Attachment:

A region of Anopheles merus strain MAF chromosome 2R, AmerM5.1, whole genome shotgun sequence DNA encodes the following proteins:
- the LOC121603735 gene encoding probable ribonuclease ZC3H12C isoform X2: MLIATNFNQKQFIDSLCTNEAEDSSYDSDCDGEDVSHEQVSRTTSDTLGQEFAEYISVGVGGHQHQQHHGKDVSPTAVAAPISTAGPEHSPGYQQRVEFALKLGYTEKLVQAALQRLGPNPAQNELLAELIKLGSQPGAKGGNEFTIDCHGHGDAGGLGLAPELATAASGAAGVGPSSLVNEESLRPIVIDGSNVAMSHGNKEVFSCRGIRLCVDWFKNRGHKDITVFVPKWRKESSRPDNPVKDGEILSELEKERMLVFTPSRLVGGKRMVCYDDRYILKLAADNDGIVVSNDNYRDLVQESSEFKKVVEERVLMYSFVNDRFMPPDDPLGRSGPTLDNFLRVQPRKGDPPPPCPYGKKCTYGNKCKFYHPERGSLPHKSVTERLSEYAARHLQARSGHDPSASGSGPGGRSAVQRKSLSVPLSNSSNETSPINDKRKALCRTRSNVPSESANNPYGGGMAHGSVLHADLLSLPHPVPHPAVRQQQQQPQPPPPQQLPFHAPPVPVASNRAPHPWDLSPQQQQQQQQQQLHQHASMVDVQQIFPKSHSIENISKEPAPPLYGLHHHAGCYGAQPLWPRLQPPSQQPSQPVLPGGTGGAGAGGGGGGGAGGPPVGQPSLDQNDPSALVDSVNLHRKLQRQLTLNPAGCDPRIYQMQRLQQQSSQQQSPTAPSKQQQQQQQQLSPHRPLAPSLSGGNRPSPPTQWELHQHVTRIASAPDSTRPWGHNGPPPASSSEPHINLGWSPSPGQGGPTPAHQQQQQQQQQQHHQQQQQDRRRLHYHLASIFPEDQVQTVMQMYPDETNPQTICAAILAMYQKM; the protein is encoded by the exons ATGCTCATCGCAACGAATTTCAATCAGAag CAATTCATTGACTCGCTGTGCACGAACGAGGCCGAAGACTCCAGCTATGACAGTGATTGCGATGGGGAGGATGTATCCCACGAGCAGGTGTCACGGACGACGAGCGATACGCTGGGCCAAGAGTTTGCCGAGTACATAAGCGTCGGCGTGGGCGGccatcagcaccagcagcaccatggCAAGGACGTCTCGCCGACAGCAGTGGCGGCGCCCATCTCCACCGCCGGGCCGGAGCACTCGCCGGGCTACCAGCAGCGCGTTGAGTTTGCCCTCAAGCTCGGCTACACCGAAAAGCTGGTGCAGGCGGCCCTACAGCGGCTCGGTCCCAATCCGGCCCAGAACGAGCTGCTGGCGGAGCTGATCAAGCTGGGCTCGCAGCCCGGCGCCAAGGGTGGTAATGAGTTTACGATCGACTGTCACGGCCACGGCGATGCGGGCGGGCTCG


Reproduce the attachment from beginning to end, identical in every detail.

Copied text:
A region of Anopheles merus strain MAF chromosome 2R, AmerM5.1, whole genome shotgun sequence DNA encodes the following proteins:
- the LOC121603735 gene encoding probable ribonuclease ZC3H12C isoform X2: MLIATNFNQKQFIDSLCTNEAEDSSYDSDCDGEDVSHEQVSRTTSDTLGQEFAEYISVGVGGHQHQQHHGKDVSPTAVAAPISTAGPEHSPGYQQRVEFALKLGYTEKLVQAALQRLGPNPAQNELLAELIKLGSQPGAKGGNEFTIDCHGHGDAGGLGLAPELATAASGAAGVGPSSLVNEESLRPIVIDGSNVAMSHGNKEVFSCRGIRLCVDWFKNRGHKDITVFVPKWRKESSRPDNPVKDGEILSELEKERMLVFTPSRLVGGKRMVCYDDRYILKLAADNDGIVVSNDNYRDLVQESSEFKKVVEERVLMYSFVNDRFMPPDDPLGRSGPTLDNFLRVQPRKGDPPPPCPYGKKCTYGNKCKFYHPERGSLPHKSVTERLSEYAARHLQARSGHDPSASGSGPGGRSAVQRKSLSVPLSNSSNETSPINDKRKALCRTRSNVPSESANNPYGGGMAHGSVLHADLLSLPHPVPHPAVRQQQQQPQPPPPQQLPFHAPPVPVASNRAPHPWDLSPQQQQQQQQQQLHQHASMVDVQQIFPKSHSIENISKEPAPPLYGLHHHAGCYGAQPLWPRLQPPSQQPSQPVLPGGTGGAGAGGGGGGGAGGPPVGQPSLDQNDPSALVDSVNLHRKLQRQLTLNPAGCDPRIYQMQRLQQQSSQQQSPTAPSKQQQQQQQQLSPHRPLAPSLSGGNRPSPPTQWELHQHVTRIASAPDSTRPWGHNGPPPASSSEPHINLGWSPSPGQGGPTPAHQQQQQQQQQQHHQQQQQDRRRLHYHLASIFPEDQVQTVMQMYPDETNPQTICAAILAMYQKM; the protein is encoded by the exons ATGCTCATCGCAACGAATTTCAATCAGAag CAATTCATTGACTCGCTGTGCACGAACGAGGCCGAAGACTCCAGCTATGACAGTGATTGCGATGGGGAGGATGTATCCCACGAGCAGGTGTCACGGACGACGAGCGATACGCTGGGCCAAGAGTTTGCCGAGTACATAAGCGTCGGCGTGGGCGGccatcagcaccagcagcaccatggCAAGGACGTCTCGCCGACAGCAGTGGCGGCGCCCATCTCCACCGCCGGGCCGGAGCACTCGCCGGGCTACCAGCAGCGCGTTGAGTTTGCCCTCAAGCTCGGCTACACCGAAAAGCTGGTGCAGGCGGCCCTACAGCGGCTCGGTCCCAATCCGGCCCAGAACGAGCTGCTGGCGGAGCTGATCAAGCTGGGCTCGCAGCCCGGCGCCAAGGGTGGTAATGAGTTTACGATCGACTGTCACGGCCACGGCGATGCGGGCGGGCTCG